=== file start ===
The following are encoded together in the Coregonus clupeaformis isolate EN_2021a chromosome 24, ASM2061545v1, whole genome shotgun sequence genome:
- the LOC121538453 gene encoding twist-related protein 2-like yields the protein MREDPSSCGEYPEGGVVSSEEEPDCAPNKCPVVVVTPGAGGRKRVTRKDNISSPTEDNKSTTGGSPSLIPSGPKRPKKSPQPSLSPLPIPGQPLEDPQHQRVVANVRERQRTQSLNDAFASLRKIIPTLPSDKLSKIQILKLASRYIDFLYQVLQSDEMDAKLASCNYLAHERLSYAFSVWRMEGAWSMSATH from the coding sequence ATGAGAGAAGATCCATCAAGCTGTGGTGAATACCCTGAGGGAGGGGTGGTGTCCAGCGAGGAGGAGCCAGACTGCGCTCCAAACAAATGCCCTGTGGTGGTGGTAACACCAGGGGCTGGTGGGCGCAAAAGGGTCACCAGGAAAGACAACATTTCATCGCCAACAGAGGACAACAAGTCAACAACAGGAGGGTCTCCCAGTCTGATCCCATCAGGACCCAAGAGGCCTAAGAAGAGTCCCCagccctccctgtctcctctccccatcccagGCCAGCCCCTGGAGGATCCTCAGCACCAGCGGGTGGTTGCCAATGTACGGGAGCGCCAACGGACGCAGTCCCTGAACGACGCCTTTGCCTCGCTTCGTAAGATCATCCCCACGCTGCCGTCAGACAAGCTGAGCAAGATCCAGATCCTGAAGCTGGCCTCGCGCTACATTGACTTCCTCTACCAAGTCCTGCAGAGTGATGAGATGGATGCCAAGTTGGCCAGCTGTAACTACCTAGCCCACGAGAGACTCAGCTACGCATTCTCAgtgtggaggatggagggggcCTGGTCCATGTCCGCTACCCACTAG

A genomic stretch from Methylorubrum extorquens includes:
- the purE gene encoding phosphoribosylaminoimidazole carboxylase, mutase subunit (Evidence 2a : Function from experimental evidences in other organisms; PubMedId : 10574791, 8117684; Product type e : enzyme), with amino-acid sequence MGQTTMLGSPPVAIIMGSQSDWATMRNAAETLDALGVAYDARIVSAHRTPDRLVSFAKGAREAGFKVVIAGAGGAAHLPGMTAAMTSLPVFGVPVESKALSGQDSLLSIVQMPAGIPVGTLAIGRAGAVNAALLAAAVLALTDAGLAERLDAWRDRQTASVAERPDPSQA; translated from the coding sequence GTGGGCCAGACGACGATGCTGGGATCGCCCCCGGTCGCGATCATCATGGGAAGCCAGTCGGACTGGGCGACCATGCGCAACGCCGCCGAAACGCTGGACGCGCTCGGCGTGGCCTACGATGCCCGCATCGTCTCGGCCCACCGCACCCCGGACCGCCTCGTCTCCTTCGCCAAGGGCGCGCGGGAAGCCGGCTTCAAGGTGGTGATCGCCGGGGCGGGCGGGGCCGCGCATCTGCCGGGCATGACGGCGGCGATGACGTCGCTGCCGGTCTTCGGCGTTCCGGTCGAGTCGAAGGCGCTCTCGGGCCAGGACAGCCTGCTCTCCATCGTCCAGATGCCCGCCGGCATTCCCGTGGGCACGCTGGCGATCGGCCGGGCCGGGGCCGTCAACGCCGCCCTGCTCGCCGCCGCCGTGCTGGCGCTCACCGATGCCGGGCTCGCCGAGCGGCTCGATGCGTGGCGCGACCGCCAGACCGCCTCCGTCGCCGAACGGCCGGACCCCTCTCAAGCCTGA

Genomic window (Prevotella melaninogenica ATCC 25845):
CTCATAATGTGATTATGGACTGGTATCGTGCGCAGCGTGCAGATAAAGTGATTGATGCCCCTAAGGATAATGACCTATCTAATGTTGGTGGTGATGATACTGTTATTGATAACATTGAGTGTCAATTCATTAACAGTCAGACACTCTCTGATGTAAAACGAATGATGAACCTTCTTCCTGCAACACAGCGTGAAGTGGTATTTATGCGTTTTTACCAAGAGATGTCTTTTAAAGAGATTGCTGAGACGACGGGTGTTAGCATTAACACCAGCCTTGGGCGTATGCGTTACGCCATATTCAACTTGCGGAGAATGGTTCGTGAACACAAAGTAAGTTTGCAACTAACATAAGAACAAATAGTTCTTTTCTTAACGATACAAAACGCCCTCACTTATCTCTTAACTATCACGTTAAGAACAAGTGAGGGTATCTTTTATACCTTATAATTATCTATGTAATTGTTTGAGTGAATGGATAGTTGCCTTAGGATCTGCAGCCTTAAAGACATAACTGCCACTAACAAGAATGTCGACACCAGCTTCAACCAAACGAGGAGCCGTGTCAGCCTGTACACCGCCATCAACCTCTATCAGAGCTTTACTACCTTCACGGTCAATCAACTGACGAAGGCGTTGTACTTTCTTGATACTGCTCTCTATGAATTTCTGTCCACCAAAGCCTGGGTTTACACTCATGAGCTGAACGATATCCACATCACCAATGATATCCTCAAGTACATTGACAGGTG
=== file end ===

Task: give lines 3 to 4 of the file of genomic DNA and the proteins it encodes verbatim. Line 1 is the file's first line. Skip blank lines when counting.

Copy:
A genomic stretch from Methylorubrum extorquens includes:
- the purE gene encoding phosphoribosylaminoimidazole carboxylase, mutase subunit (Evidence 2a : Function from experimental evidences in other organisms; PubMedId : 10574791, 8117684; Product type e : enzyme), with amino-acid sequence MGQTTMLGSPPVAIIMGSQSDWATMRNAAETLDALGVAYDARIVSAHRTPDRLVSFAKGAREAGFKVVIAGAGGAAHLPGMTAAMTSLPVFGVPVESKALSGQDSLLSIVQMPAGIPVGTLAIGRAGAVNAALLAAAVLALTDAGLAERLDAWRDRQTASVAERPDPSQA; translated from the coding sequence GTGGGCCAGACGACGATGCTGGGATCGCCCCCGGTCGCGATCATCATGGGAAGCCAGTCGGACTGGGCGACCATGCGCAACGCCGCCGAAACGCTGGACGCGCTCGGCGTGGCCTACGATGCCCGCATCGTCTCGGCCCACCGCACCCCGGACCGCCTCGTCTCCTTCGCCAAGGGCGCGCGGGAAGCCGGCTTCAAGGTGGTGATCGCCGGGGCGGGCGGGGCCGCGCATCTGCCGGGCATGACGGCGGCGATGACGTCGCTGCCGGTCTTCGGCGTTCCGGTCGAGTCGAAGGCGCTCTCGGGCCAGGACAGCCTGCTCTCCATCGTCCAGATGCCCGCCGGCATTCCCGTGGGCACGCTGGCGATCGGCCGGGCCGGGGCCGTCAACGCCGCCCTGCTCGCCGCCGCCGTGCTGGCGCTCACCGATGCCGGGCTCGCCGAGCGGCTCGATGCGTGGCGCGACCGCCAGACCGCCTCCGTCGCCGAACGGCCGGACCCCTCTCAAGCCTGA